node -e "require('grunt').tasks(['test']);

There are a few common scenarios in which using the above syntax would be preferable to running tasks through Grunt directly. Specifically, this may be a requirement in cases where another developer or system does not have Grunt installed globally.

As an illustration, consider the scripts feature of npm. Often overlooked, the scripts section of a package.json allows a developer to define command-line scripts to be run via predefined keywords. For example, you could trigger a Grunt test task with the following configuration, to be called using npm test.

    "name": "my-package",
    "version": "1.0.0",
    "scripts": {
        "test": "node -e \"require('grunt').tasks(['test']);\""

The advantage of using the command above in place of grunt test is that your test script can now be executed regardless of whether the global Grunt module is installed.

Removing global dependencies may also help in the case of continuous integration services. Personally, I use Travis CI to run unit tests against my GitHub project commits. Up until recently, I’ve used the before_script section of my .travis.yml configurations to install the global Grunt module. By running my tasks directly, I can safely omit this configuration section. Other services may not even grant you the option to configure global dependencies, so this may be your only option.

And it’s not just Grunt, either. Where possible, make an effort to eliminate the need for global dependencies in your npm scripts. Not every developer is going to be familiar with the tools that you choose to use, and removing such dependencies helps to avoid frustration caused by error messages. It may someday be possible to define global dependencies in a project’s package.json, but that’s not likely to be coming anytime soon.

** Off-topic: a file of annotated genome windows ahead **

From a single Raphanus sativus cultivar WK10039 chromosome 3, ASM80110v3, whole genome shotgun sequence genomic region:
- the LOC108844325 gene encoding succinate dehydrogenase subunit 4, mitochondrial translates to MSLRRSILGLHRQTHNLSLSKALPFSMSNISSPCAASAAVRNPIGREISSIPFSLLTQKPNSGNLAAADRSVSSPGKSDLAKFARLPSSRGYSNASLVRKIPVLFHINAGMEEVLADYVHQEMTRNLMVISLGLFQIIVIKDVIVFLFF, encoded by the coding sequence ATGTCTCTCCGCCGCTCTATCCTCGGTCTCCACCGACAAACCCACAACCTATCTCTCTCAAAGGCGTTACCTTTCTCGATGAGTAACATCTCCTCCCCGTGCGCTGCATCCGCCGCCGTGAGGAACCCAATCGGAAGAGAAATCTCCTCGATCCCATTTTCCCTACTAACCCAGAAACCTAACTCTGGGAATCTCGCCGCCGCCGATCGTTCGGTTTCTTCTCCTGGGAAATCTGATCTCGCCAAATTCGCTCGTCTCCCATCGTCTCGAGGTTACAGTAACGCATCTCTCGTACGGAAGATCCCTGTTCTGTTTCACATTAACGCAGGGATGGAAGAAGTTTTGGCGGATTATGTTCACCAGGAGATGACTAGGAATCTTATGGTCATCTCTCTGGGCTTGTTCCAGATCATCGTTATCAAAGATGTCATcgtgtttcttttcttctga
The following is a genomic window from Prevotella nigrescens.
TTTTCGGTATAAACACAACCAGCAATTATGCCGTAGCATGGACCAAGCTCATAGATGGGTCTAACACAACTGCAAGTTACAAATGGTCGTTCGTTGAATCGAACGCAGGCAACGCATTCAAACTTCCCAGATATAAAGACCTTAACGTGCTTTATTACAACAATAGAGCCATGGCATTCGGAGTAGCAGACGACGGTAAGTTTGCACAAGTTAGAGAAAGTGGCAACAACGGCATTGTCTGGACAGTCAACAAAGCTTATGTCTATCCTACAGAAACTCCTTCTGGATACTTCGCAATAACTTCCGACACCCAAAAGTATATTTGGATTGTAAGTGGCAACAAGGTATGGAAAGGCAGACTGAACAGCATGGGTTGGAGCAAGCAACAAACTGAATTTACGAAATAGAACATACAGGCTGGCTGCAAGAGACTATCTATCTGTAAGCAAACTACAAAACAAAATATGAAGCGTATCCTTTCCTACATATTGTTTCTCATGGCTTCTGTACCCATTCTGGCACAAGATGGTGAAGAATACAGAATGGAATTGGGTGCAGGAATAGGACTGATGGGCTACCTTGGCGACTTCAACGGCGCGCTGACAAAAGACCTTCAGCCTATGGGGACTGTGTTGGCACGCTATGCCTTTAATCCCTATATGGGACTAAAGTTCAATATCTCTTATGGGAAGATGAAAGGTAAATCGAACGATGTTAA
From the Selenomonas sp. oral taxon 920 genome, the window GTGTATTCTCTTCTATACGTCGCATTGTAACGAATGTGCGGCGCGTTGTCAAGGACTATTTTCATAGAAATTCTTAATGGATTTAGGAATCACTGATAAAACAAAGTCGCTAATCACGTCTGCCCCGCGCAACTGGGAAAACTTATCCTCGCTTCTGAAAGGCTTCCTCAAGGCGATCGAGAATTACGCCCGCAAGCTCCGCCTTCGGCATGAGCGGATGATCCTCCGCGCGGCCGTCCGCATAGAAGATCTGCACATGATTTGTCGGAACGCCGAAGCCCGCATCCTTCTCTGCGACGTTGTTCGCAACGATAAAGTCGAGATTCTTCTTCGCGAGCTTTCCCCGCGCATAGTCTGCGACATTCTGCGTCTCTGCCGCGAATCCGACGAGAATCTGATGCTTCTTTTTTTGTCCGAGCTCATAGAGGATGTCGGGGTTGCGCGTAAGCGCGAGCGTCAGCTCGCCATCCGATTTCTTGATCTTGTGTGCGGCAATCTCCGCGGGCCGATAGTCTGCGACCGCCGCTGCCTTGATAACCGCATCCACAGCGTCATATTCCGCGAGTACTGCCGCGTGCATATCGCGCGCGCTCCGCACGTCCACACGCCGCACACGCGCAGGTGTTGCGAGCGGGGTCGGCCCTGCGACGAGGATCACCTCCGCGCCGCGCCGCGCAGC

Creating a self-correcting alternative to JavaScript’s setInterval

Recently, I’ve been toying with JavaScript’s setInterval method which, if you’re unfamiliar, allows you to execute code repeatedly at a specified time interval. For example, one might create an interval which executes every second by using the following code snippet:

setInterval( function() {
    console.log( 'I execute every second!' );
}, 1000 );

Both setInterval and its close cousin setTimeout suffer from latency caused by JavaScript’s single-threaded nature. While you may intend for an interval to execute every 1000 milliseconds, in reality it could take slightly longer for the function to be triggered. This is typically only a few milliseconds and therefore might appear to be a negligible problem. You might also expect that subsequent intervals would make an effort to get the code execution back on a predictable schedule. In other words, if there was 1007 milliseconds between registering the interval and the first code execution (a delay of 7 milliseconds), you could expect the next execution to occur as close to 2000 milliseconds as possible (i.e. 993 milliseconds later).

Depending on your browser, however, this may not be the case. We can demonstrate this by tracking the number of milliseconds which have passed since setInterval was registered: